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All Things Turtle.
Information and pictures on Turtles.
Educational, Zoological, and Classification info.

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Like other reptiles, turtles are ectothermic (or "cold-blooded"). Like other amniotes (reptiles, dinosaurs, birds, and mammals), they breathe air and don't lay eggs underwater, though many species live in or around water. The largest turtles are aquatic.

Anatomy and morphology Turtles
The largest chelonian is the great leatherback sea turtle, which reaches a shell length of 200 cm (80 inches) and can reach a weight of over 900 kg (2,000 lb, or 1 short ton). Freshwater turtles are generally smaller, but with the largest species, the Asian softshell turtle Pelochelys cantorii, a few individuals have been reported to mup to 200 cm or 80 in (Das, 1991). This dwarfs even the better-known alligator snapping turtle, the largest chelonian in North America, which attains a shell length of up to 80 cm (31˝ in) and a weight of about 60 kg (170 lb)

Giant tortoises of the genera Geochelone, Meiolania, and others were relatively widely distributed around the world into prehistoric times, and are known to have existed in North and South America, Australia, and Africa. They became extinct at the same time as the appearance of Man, and it is assumed that humans hunted them for food. The only surviving giant tortoises are on the Seychelles and Galápagos Islands and can grow to over 130 cm (50 in) in length, and weigh about 300 kg (670 lb).
The largest ever chelonian was Archelon ischyros, a Late Cretaceous sea turtle known to have been up to 4.6 m (15 ft) long.

The smallest turtle is the speckled padloper tortoise of South Africa. It measures no more than 8 cm (3 in) in length and weighs about 140 g (5 oz). Two other species of small turtles are the American mud turtles and musk turtles that live in an area that ranges from Canada to South America. The shell length of many species in this group is less than 13 cm (5 in) in length.

Neck folding
Turtles are broken down into two groups, according to how they evolved a solution to the problem of withdrawing their neck into their shell (something the ancestral Proganochelys could not do): the Cryptodira, which can draw their neck in while contracting it under their spine; and the Pleurodira, which contract their neck to the side.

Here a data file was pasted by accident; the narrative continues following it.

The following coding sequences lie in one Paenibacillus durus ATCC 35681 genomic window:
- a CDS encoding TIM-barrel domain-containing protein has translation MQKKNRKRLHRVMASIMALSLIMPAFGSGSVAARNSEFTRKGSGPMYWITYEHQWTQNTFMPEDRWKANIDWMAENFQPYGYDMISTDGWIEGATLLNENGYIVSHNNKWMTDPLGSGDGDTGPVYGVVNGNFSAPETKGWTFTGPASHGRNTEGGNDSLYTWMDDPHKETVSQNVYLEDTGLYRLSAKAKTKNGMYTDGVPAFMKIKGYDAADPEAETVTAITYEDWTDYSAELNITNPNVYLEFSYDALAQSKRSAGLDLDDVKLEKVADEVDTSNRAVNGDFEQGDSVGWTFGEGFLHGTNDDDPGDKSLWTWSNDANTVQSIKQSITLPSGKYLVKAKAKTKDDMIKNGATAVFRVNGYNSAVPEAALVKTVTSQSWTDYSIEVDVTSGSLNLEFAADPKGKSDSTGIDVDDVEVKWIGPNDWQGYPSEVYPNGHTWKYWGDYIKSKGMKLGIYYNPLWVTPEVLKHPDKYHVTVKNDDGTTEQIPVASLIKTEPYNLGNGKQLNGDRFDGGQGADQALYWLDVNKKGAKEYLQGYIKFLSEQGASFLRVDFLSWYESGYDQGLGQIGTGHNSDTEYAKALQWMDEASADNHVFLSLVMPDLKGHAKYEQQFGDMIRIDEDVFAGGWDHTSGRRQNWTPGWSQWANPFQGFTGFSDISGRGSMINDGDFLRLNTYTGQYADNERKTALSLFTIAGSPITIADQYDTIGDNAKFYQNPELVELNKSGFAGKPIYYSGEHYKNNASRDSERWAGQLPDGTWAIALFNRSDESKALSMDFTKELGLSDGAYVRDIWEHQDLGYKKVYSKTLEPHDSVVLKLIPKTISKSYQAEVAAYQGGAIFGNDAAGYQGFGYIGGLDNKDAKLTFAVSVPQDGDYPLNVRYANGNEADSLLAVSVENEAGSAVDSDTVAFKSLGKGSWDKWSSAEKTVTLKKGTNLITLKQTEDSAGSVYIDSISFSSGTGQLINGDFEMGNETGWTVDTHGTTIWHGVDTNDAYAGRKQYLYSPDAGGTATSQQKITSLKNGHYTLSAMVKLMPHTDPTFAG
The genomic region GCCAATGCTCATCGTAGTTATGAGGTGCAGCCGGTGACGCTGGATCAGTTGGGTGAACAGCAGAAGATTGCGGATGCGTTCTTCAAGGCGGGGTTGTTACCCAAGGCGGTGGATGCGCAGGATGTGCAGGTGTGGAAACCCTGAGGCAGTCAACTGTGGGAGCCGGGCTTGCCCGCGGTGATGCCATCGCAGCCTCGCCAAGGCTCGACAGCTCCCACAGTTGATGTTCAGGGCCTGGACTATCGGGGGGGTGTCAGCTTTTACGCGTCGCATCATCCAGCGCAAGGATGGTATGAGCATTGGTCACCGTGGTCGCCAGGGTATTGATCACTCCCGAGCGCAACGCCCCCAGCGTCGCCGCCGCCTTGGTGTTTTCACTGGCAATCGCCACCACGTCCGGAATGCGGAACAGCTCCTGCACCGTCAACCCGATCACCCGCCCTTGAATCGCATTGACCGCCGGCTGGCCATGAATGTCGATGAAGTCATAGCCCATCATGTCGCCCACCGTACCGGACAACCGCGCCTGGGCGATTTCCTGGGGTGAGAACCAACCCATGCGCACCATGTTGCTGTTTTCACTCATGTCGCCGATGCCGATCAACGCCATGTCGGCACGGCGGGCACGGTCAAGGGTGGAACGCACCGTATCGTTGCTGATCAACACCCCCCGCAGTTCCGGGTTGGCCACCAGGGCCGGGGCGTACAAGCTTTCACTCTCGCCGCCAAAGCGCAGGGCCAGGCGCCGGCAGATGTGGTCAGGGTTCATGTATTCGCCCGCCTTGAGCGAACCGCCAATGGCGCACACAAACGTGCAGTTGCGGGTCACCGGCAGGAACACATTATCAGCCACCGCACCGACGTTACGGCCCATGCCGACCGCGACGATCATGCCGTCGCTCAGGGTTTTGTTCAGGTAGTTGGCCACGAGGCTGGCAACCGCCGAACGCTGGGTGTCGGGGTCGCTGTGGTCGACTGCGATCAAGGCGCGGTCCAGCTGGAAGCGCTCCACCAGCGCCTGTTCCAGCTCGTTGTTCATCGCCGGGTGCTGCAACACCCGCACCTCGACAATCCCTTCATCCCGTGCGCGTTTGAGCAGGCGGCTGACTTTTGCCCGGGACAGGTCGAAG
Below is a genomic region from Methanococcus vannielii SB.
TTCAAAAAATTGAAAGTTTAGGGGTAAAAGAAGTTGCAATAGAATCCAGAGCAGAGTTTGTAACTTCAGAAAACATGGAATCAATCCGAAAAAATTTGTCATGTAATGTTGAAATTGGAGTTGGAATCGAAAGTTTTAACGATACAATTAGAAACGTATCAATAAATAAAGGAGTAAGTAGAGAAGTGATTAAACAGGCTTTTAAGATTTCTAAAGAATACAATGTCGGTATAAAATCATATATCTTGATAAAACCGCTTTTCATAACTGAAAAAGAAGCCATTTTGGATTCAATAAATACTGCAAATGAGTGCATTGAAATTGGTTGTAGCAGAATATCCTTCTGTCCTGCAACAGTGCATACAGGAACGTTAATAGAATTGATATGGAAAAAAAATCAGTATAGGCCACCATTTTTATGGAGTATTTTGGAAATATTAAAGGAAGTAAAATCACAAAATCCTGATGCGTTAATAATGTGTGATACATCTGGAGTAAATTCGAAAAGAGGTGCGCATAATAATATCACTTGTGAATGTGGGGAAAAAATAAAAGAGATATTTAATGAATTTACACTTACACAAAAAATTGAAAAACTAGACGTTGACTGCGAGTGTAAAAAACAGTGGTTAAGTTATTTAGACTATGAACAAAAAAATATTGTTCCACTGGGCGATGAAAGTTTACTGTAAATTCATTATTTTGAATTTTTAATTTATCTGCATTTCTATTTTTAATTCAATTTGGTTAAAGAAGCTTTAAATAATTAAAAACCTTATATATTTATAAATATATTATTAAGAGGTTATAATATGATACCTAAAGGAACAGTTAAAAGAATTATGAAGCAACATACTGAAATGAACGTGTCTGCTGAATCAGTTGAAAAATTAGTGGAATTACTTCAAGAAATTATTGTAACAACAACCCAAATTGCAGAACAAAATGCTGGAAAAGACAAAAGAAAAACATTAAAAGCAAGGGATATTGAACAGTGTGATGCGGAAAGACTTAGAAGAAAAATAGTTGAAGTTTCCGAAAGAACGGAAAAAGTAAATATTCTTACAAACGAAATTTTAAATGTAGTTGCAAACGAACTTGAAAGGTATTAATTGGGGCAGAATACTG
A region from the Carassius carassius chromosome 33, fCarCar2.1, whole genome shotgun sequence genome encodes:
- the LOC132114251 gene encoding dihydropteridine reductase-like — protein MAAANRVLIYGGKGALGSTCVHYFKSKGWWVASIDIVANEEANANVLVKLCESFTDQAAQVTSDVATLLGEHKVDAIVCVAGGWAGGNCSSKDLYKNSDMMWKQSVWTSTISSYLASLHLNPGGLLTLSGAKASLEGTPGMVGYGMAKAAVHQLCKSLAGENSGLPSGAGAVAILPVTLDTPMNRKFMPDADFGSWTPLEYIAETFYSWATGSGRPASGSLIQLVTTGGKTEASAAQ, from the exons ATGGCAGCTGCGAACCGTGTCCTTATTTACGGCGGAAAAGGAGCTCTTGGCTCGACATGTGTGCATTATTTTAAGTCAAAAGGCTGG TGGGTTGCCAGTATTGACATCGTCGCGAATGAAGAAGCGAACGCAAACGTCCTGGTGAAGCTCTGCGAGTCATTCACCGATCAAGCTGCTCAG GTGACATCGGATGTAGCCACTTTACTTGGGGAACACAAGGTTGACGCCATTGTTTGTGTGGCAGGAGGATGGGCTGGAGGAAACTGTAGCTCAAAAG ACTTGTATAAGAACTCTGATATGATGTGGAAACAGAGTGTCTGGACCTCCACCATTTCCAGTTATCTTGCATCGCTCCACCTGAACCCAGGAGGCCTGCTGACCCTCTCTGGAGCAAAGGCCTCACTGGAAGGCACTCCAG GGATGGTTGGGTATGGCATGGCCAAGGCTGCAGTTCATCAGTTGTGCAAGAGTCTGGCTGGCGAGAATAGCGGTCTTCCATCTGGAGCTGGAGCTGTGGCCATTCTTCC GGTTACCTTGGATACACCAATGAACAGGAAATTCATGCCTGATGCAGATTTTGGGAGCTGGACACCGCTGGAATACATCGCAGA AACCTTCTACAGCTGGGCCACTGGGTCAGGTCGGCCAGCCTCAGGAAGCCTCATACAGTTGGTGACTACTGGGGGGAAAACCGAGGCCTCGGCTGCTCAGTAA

HeadTurtles
Most turtles that spend most of their life on land have their eyes looking down at objects in front of them. Some aquatic turtles, such as snapping turtles and soft-shelled turtles, have eyes closer to the top of the head. These species of turtles can hide from predators in shallow water where they lie entirely submerged except for their eyes and nostrils. Sea turtles possess glands near their eyes that produce salty tears that rid their body of excess salt taken in from the water they drink.

Turtles are thought to have exceptional night vision due to the unusually large number of rod cells in their retinas. Turtles have color vision with a wealth of cone subtypes with sensitivities ranging from the near Ultraviolet (UV A) to Red. Some land turtles have very poor pursuit movement abilities, which are normally reserved for predators that hunt quick moving prey, but carnivorous turtles are able to move their heads quickly to snap.

Turtles have a rigid beak. Turtles use their jaws to cut and chew food. Instead of teeth, the upper and lower jaws of the turtle are covered by horny ridges. Carnivorous turtles usually have knife-sharp ridges for slicing through their prey. Herbivorous turtles have serrated-edged ridges that help them cut through tough plants. Turtles use their tongues to swallow food, but they can't, unlike most reptiles, stick out their tongues to catch food.

Shell
The upper shell of the turtle is called the carapace. The lower shell that encases the belly is called the plastron. The carapace and plastron are joined together on the turtle's sides by bony structures called bridges. The inner layer of a turtle's shell is made up of about 60 bones that includes portions of the backbone and the ribs, meaning the turtle cannot crawl out of its shell. In most turtles, the outer layer of the shell is covered by horny scales called scutes that are part of its outer skin, or epidermis. Scutes are made up of a fibrous protein called keratin that also makes up the scales of other reptiles. These scutes overlap the seams between the shell bones and add strength to the shell. Some turtles do not have horny scutes. For example, the leatherback sea turtles and the soft-shelled turtles have shells covered with leathery skin instead.